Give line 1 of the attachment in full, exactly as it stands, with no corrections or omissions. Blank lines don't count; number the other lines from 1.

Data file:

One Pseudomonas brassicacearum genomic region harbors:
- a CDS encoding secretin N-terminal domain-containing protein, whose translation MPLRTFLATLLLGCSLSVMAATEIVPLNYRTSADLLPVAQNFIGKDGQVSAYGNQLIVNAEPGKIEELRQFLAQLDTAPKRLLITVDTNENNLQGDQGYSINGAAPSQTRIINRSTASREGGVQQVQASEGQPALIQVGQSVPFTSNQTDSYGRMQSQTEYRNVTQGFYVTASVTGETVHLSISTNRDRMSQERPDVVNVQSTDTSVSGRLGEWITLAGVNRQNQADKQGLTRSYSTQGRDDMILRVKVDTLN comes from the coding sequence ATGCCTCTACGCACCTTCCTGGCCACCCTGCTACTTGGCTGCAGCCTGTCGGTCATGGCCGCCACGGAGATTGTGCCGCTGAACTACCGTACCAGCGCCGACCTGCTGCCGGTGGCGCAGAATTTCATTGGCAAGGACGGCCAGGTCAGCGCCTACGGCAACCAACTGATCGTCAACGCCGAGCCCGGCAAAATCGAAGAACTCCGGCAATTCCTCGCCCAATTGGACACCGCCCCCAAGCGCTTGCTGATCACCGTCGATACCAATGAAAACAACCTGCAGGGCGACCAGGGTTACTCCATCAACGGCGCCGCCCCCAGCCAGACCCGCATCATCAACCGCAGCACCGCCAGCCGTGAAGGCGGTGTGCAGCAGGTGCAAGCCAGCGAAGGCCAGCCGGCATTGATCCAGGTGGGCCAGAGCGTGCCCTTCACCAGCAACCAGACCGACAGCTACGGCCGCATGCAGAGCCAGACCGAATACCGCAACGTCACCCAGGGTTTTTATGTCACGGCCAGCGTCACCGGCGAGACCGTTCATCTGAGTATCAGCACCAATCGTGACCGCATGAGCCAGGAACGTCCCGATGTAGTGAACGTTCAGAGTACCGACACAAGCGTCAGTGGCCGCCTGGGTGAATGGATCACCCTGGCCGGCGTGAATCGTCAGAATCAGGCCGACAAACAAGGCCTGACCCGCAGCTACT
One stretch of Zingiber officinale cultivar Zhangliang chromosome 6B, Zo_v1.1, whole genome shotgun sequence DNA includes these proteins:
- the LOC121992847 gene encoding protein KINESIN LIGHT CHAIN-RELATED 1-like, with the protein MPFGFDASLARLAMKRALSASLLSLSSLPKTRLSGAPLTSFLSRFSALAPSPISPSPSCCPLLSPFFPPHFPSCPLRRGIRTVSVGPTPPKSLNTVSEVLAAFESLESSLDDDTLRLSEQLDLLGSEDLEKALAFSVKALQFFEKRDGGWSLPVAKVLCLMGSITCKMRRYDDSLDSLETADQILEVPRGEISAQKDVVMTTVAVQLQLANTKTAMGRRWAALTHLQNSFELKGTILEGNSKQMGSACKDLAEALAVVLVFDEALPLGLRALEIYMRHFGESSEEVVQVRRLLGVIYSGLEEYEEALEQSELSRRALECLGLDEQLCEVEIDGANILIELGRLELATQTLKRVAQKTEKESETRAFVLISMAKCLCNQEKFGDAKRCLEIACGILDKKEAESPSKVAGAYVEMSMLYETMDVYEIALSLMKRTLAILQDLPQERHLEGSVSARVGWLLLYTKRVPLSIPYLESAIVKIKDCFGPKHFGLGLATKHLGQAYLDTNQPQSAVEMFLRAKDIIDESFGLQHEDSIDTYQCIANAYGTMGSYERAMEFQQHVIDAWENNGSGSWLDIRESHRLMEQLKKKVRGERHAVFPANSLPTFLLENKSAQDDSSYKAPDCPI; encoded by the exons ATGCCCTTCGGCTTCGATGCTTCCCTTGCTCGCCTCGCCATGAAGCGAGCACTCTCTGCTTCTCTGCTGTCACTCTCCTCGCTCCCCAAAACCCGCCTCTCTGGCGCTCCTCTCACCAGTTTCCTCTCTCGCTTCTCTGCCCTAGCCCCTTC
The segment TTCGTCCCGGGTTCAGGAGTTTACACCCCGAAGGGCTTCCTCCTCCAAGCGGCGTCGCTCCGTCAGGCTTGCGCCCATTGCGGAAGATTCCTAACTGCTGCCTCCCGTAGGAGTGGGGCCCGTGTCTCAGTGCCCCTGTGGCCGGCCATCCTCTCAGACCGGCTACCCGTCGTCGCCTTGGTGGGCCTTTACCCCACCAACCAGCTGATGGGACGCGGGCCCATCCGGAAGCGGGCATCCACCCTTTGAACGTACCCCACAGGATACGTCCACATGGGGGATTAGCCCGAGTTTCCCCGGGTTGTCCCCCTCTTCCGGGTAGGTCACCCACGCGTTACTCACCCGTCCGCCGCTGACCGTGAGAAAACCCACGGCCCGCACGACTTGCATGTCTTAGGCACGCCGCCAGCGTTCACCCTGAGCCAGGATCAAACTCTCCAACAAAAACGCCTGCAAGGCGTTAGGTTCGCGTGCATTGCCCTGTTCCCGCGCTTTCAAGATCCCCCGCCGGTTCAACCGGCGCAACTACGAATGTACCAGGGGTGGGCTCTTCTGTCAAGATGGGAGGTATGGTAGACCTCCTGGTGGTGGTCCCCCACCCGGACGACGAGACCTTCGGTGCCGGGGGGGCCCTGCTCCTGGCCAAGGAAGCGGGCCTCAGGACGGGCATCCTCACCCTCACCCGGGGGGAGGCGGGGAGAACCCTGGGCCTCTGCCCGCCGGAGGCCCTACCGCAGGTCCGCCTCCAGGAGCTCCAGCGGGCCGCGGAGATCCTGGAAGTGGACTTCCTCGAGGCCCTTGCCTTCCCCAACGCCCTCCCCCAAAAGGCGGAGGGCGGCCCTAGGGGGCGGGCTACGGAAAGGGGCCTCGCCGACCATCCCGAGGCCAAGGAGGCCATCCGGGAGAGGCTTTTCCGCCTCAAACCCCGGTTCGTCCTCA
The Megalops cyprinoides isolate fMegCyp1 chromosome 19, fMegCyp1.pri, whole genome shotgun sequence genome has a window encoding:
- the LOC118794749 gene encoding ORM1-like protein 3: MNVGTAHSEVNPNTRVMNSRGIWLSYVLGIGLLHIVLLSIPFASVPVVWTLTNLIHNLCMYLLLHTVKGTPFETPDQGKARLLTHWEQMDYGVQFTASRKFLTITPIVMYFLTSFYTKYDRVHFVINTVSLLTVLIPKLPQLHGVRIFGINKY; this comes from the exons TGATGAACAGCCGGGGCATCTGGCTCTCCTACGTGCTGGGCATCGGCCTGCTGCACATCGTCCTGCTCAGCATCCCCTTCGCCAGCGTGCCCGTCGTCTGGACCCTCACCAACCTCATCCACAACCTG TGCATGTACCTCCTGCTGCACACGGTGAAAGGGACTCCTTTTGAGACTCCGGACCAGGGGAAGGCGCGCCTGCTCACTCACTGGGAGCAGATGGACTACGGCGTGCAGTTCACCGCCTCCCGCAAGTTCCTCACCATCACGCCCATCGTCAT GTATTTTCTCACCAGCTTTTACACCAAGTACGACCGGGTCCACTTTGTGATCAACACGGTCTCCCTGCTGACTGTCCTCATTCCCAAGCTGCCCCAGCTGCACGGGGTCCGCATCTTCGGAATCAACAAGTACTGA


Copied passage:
One Pseudomonas brassicacearum genomic region harbors: